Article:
Beyond the Century of the Child: Cultural History and Developmental Psychology

By Willem Koops; Michael Zuckerman | Go to book overview

Chapter 8
Childhood, Formal Education, and
Ideology in China, Then and Now

MICHAEL NYLAN

Perceptions about childhood in imperial China tend to be a function of our perceptions about childhood in China in the modern period. Our views of modern China, however, are often colored by our fundamental orientations toward domestic and international politics, no less than by our emotional responses to a number of highly controversial issues, such as gender inequality, infanticide, and abortion. Then, too, notions of childhood in China inevitably reflect ongoing debates inside and outside China over the very nature of modernity versus tradition, capitalism versus communism, and those “Asian values” defined in explicit opposition to the “universalist” notions of progress promoted by most Euro-American institutions (Han 1999; Nylan 2001).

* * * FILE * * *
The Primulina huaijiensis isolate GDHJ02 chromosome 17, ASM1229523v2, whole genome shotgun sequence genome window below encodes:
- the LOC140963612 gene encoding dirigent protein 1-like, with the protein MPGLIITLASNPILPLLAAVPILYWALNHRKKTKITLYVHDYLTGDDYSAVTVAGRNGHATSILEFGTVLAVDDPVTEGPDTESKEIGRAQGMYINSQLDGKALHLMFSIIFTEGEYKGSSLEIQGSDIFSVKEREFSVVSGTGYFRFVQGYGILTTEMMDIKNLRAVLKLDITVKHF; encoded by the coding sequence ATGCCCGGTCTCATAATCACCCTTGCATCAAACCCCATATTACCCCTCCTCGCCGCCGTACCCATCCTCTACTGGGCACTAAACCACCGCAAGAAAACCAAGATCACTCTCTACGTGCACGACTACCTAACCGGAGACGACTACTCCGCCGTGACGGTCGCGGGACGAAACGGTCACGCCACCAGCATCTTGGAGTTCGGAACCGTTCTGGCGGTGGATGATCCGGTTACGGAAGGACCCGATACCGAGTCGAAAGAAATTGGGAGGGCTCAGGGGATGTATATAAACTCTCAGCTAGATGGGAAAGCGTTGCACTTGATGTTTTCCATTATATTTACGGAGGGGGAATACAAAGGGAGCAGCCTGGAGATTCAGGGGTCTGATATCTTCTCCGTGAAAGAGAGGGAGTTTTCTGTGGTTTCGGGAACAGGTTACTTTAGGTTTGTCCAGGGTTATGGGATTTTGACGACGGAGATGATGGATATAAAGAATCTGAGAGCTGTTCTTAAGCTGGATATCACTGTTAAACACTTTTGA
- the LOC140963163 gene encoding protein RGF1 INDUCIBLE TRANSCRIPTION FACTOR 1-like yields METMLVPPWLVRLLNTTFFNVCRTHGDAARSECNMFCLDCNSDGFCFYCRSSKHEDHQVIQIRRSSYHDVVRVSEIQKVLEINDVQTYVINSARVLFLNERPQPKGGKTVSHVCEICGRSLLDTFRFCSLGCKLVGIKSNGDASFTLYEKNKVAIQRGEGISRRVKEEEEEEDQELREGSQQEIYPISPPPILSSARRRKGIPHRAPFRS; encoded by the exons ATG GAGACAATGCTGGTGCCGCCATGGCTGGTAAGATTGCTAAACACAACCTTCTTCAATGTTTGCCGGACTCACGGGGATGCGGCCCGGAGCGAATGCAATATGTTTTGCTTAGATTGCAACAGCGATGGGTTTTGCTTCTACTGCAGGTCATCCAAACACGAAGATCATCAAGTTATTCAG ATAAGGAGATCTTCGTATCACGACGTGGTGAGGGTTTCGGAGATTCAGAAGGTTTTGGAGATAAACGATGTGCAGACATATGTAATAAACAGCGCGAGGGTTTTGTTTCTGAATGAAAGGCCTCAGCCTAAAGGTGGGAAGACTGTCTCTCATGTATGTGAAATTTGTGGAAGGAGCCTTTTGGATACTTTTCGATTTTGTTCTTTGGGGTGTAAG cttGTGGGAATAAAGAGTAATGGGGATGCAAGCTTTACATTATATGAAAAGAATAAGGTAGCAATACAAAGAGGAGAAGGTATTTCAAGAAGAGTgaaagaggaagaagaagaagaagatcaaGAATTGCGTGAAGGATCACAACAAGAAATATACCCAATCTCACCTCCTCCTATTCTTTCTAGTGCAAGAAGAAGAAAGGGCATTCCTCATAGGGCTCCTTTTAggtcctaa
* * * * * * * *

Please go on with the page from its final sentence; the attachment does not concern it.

The problems that beset the careful researcher who aims to disengage fact from fiction do not end there, of course. For however hard it is to present an abstract childhood for most eras, states, and peoples, it is obviously much harder to come up with accurate generalizations about “typical experiences” in the case of China. The very idea of a unified China, it need hardly be said, is an impressive construction of the modern nation-state, designed to bring disparate groups and autonomous regions into a single imagined community. Given the long history of the various cultures whose complex interactions have been conducted and recorded in Chinese script, the startlingly different patterns of social mobility within those cultures, the geographic size and population of the present-day People’s Republic of China, and its regional and ethnic diversity, China appears as a monumental text writ with multiple grammars accommodating a number of distinct realities. Naturally enough, few students of China have been foolhardy enough to hazard comparisons over time and space. Fewer still have been trained to do so, since the discipline of Sinology has long divided China “experts” into two discrete groups: those concentrating on the pre-1949 past who rely on materials written in classical or semi-classical Chinese language, and social scientists concerned with the post-1949

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